Conservative MP stabbed to death during meeting with constituents

A Conservative MP named Sir David Amess was stabbed to death today while holding a meeting with his constituents in a small town east of London called Leigh-on-Sea. This BBC graphic gives a clear indication of where the attack happened.

Some of the reports from UK papers note this was a regular MP “constituency surgery.” There’s a description of that term here but basically a “surgery” is just a regular, often weekly, chance for constituents to meet with their representative and talk to him or her about whatever they are concerned about. Those meetings often take place at the MP’s office which becomes known as their surgery but in this case the meeting was held at a Methodist Church. The attacker apparently entered with other constituents and pulled out a knife. Police were called but medics were unable to save Amess. A 25-year-old suspect was arrested immediately:

A 25-year-old man was arrested on suspicion of murder after officers arrived at the scene and a knife was recovered, Essex Police said.

He is a British national who, from initial inquiries, appears to be of Somali heritage, government sources have told the BBC…

Dominic Casciani, BBC Home Affairs correspondent, said: “Scotland Yard detectives and the security service MI5 are assisting Essex Police – but there’s no confirmation that this was an act of terrorism.

“What that means is that they are keeping an open mind – at the earliest stages of an investigation, good police work requires officers to follow the evidence, rather than inadvertently narrowing down the avenues open to them to establish why an attack happened.

No one is saying this is terrorism yet but counterterrorism officers are leading the investigation. If this was terrorism, Sir David Amess seems like a strange target. He was considered an amiable backbencher, a man who appears to have been well-liked by everyone. PM Boris Johnson had praise for him:

British Prime Minister Boris Johnson called MP David Amess “one of the kindest, nicest, most gentle people in politics” following Amess’ death after being stabbed during a constituency meeting.

“All our hearts are full of shock and sadness,” Johnson said.

“He also had an outstanding record of passing laws to help the most vulnerable, whether the people are suffering from endometriosis, passing laws to end cruelty to animals,” Johnson told reporters.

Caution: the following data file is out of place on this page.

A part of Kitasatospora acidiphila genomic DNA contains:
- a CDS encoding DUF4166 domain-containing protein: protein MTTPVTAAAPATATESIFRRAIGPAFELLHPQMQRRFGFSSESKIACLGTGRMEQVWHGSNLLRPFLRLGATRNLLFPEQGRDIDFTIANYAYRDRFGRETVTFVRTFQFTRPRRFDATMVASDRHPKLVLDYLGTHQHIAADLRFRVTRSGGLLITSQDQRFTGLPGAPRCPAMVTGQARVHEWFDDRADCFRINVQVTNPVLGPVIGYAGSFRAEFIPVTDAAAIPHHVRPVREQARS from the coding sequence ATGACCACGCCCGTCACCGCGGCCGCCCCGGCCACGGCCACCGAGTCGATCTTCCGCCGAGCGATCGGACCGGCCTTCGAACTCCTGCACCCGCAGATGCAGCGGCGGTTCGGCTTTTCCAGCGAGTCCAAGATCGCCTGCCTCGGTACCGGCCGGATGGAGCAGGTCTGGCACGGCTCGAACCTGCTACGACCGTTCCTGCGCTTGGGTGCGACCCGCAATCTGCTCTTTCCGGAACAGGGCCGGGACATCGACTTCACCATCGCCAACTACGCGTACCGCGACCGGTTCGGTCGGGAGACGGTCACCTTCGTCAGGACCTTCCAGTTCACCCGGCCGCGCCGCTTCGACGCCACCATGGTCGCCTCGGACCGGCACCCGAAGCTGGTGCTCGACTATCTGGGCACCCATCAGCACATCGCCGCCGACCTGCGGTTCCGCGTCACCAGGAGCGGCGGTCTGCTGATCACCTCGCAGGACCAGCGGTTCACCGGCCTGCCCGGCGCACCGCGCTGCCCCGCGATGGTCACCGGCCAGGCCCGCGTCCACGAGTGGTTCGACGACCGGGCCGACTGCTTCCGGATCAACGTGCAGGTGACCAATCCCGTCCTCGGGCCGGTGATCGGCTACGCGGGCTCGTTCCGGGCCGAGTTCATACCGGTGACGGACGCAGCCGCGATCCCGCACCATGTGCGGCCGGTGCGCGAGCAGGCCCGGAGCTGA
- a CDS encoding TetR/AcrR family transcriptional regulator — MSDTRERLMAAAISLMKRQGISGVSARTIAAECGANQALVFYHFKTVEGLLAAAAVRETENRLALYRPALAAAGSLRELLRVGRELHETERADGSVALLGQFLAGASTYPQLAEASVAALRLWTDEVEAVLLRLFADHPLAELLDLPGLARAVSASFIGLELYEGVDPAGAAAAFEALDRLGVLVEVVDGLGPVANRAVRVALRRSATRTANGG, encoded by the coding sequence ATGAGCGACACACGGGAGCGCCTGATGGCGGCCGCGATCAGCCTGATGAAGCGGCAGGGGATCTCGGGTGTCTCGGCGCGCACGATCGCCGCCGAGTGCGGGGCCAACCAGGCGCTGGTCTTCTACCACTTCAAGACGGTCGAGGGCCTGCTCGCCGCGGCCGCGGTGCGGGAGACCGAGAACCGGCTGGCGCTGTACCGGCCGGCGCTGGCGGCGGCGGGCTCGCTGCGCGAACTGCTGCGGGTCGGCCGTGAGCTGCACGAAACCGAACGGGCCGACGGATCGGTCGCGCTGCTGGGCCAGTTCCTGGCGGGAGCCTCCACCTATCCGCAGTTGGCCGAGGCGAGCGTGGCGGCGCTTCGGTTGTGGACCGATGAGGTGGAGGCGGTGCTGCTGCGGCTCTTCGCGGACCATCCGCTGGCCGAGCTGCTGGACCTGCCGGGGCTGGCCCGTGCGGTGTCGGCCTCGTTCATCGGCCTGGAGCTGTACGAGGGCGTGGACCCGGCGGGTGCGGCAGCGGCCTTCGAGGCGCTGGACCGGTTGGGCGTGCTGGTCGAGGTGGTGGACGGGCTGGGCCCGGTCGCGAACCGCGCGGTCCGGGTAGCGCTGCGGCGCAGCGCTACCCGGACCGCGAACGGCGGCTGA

The leader of the Labour Party posted a statement that was just as complimentary:

This BBC story offers a bit of his political history. He came in nearly 40 years ago as a supporter of Margaret Thatcher.

Sir David burst on to the political scene as the new MP for Basildon in 1983, the embodiment of what was known then as Essex Man, the archetypal aspirational voter who helped deliver a landslide victory for Margaret Thatcher that year.

With an East End accent and relatively humble origins, he gained a high profile on TV and radio, and triumphed against the odds in the 1992 general election when he unexpectedly held on to his seat…

Sir David – who was married with five children – was also a devout Catholic.

He was socially conservative: he supported capital punishment and opposed abortion. He was an early Eurosceptic. He was also a strong supporter of animal rights, including a fox hunting ban, and he campaigned against fuel poverty, advocated tackling obesity and raised awareness of endometriosis, a painful condition of the womb that some women suffer.

From the Duke and Duchess:

Secretary of State Blinken posted this on Twitter:

But what’s more remarkable than the official statements are the ones coming from his constituents and people who knew him praising the good he did for people.

Sky News spoke to someone who worked for a local homeless charity about Amess:

Mr Thomas said he was an incredibly “compassionate” man.

“David’s support really did mean a lot to us and made a big difference. Homelessness is a big issue on Southend and he understood it.

“He was just compassionate, that’s one I would describe him as, as someone who cared about his community. He didn’t show off or publicise that he came to see us, he came to see us because he wanted to.

“He always had a big smile on his face. He loved Southend. He was constantly bringing up how great Southend is in Parliament. I’m still in shock to be honest.”

The possibility of attacks on MPs like himself while meeting with constituents was something he’d expressed concern about just last year:

In a book published in November 2020, the Conservative MP said such attacks “could happen to any of us”.

Just 11 months later, he was killed in a constituency surgery in Leigh-on-Sea, Essex.

In Ayes & Ears: A Survivor’s Guide to Westminster, Sir David wrote about the murder of Jo Cox, who he said was attacked “in the most barbaric fashion imaginable”.

I’ll update this post if more information becomes available.